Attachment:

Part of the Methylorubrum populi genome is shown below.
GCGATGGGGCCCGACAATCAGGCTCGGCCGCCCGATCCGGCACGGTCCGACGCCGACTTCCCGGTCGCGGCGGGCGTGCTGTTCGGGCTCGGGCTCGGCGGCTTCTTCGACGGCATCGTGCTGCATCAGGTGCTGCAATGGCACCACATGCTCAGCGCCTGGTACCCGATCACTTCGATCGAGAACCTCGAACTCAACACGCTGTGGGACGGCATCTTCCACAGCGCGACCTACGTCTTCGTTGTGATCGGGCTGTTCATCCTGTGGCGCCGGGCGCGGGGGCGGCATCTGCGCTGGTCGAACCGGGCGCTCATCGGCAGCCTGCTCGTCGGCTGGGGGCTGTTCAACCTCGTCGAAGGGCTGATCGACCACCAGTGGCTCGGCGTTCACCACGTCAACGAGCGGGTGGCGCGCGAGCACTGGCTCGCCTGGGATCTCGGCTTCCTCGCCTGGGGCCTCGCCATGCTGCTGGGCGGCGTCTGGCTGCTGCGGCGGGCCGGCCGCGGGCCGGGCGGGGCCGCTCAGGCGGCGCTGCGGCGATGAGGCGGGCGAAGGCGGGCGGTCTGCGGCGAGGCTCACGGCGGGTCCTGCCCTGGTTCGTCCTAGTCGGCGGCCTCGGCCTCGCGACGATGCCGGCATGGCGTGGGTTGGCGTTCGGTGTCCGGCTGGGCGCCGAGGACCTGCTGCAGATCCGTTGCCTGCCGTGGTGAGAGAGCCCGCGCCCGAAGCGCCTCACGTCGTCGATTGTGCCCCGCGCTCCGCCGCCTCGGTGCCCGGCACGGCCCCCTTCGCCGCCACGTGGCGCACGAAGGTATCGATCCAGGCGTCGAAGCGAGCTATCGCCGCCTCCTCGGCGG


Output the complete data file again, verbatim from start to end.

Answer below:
Part of the Methylorubrum populi genome is shown below.
GCGATGGGGCCCGACAATCAGGCTCGGCCGCCCGATCCGGCACGGTCCGACGCCGACTTCCCGGTCGCGGCGGGCGTGCTGTTCGGGCTCGGGCTCGGCGGCTTCTTCGACGGCATCGTGCTGCATCAGGTGCTGCAATGGCACCACATGCTCAGCGCCTGGTACCCGATCACTTCGATCGAGAACCTCGAACTCAACACGCTGTGGGACGGCATCTTCCACAGCGCGACCTACGTCTTCGTTGTGATCGGGCTGTTCATCCTGTGGCGCCGGGCGCGGGGGCGGCATCTGCGCTGGTCGAACCGGGCGCTCATCGGCAGCCTGCTCGTCGGCTGGGGGCTGTTCAACCTCGTCGAAGGGCTGATCGACCACCAGTGGCTCGGCGTTCACCACGTCAACGAGCGGGTGGCGCGCGAGCACTGGCTCGCCTGGGATCTCGGCTTCCTCGCCTGGGGCCTCGCCATGCTGCTGGGCGGCGTCTGGCTGCTGCGGCGGGCCGGCCGCGGGCCGGGCGGGGCCGCTCAGGCGGCGCTGCGGCGATGAGGCGGGCGAAGGCGGGCGGTCTGCGGCGAGGCTCACGGCGGGTCCTGCCCTGGTTCGTCCTAGTCGGCGGCCTCGGCCTCGCGACGATGCCGGCATGGCGTGGGTTGGCGTTCGGTGTCCGGCTGGGCGCCGAGGACCTGCTGCAGATCCGTTGCCTGCCGTGGTGAGAGAGCCCGCGCCCGAAGCGCCTCACGTCGTCGATTGTGCCCCGCGCTCCGCCGCCTCGGTGCCCGGCACGGCCCCCTTCGCCGCCACGTGGCGCACGAAGGTATCGATCCAGGCGTCGAAGCGAGCTATCGCCGCCTCCTCGGCGG